Yeah. I left there last May . Gail and some other designers had left and things were changing. At that point, I felt like I knew what I was doing. I don’t like that feeling. I want to always feel like I’m a fish out of water—like I’m out of my element. I learned that at UNT walking through the halls of the practice rooms and listening to all the drummers practicing—I’d never heard anything like it. It expanded my thinking and made me realize that there’s so far to go. Going out on my own was always something I wanted to do even though it terrified me—that made me think I’d better do it. It took me a year to finally jump ship and do it because it was so scary, but it’s been amazing.
Ryan: Do you do mainly lettering or is it a good mix between design and lettering?
I love doing the lettering stuff, which I put out there a lot, but right now I’m doing half and half. The lettering is fun, but doesn’t really pay the bills by itself. I have all these styles with lettering—I paint and do digital as well. I think that’s hard for people when they’re looking to hire someone; if you don’t have a very specific style, it’s sometimes hard for people to imagine what you would do with their project. At the same time, I don’t want to do just one thing. I don’t think I do just one thing, but maybe I have a warped view of what I do?
Today I was working on some branding, a logo, and promo mailer for a photographer friend. He’s letting me do whatever I want. I love working with people like that. I’m also doing some book design and some identity stuff. I hardly ever show that work, so I don’t know why I keep getting asked to do it.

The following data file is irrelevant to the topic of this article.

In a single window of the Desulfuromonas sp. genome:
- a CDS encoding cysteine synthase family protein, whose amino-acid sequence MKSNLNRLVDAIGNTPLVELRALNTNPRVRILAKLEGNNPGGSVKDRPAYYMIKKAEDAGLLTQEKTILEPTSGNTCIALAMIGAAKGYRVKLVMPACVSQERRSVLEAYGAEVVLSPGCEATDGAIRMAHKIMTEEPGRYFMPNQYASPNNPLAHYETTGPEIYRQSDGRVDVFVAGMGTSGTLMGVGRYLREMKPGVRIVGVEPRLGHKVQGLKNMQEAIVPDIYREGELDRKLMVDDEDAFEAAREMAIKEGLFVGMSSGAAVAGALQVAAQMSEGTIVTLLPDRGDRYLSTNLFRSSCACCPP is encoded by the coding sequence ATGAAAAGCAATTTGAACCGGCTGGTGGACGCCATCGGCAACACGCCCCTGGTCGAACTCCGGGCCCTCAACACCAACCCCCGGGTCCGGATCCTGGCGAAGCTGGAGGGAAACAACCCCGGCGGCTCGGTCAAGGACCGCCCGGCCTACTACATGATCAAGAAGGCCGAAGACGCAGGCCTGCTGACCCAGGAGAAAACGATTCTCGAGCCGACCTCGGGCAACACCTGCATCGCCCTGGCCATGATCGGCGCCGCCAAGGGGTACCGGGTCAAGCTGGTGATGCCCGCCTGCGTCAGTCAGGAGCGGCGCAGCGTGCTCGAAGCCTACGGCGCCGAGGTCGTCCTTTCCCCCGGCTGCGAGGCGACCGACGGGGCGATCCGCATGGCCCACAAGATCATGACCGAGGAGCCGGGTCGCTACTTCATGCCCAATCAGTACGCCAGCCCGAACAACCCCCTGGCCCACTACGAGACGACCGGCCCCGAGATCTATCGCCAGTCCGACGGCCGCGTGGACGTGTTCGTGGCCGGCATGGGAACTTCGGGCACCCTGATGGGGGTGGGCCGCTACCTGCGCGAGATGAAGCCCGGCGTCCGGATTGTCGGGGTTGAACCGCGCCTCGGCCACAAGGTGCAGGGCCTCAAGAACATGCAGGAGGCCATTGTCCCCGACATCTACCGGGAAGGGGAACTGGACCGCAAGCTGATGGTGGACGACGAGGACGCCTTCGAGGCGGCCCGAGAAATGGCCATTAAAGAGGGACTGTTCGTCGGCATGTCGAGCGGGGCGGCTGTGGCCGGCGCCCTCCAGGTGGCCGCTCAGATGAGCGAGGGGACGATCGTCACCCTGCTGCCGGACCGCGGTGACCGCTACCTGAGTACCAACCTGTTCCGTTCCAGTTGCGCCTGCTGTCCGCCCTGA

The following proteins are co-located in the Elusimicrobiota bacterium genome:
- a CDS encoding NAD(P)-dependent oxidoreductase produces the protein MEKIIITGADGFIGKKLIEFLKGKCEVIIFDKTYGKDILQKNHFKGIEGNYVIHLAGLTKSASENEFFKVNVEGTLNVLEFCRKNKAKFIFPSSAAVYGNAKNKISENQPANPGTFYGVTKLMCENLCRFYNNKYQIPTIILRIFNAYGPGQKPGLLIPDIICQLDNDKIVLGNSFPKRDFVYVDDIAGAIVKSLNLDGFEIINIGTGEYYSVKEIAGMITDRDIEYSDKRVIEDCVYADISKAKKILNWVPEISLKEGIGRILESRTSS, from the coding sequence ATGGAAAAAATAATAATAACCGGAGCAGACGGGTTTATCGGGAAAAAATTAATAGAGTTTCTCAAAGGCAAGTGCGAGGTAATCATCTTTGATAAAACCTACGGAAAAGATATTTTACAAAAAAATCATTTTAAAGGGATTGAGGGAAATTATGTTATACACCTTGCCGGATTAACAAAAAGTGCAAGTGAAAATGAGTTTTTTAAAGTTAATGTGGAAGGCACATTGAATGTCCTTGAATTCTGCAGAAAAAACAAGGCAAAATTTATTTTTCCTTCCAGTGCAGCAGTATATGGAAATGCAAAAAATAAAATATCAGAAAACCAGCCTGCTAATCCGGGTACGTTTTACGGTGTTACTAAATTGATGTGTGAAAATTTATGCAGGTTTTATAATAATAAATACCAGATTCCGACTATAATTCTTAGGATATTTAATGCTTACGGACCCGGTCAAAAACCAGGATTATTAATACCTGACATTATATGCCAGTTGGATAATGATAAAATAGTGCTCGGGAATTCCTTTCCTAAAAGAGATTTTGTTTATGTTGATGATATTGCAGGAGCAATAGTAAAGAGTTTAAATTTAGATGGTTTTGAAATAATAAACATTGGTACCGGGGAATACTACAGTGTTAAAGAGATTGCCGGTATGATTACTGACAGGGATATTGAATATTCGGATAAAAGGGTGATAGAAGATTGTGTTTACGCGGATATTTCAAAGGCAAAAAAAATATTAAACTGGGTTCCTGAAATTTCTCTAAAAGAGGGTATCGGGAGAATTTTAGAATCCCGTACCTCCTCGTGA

Ryan: That’s why I was asking. I know you from your lettering work. To me, it’s really distinct—the colors and the style.
Cool. Yeah, I feel like it’s going to take me a long time to figure out who I am in the industry, I guess.
You talked about enjoying drawing when you were younger. Was creativity a part of your childhood?
Absolutely. It was 95% of my childhood.
It’s funny. I have an identical twin brother who is totally the opposite of me. He works out all the time and looks like he’s from the movie 300; he’s got a family and is going back to med school. I have a little brother who’s also super athletic and currently training for a triathlon. They inspire and astound me in different ways than someone who is creative does. What was I saying? I always end up talking about my brothers.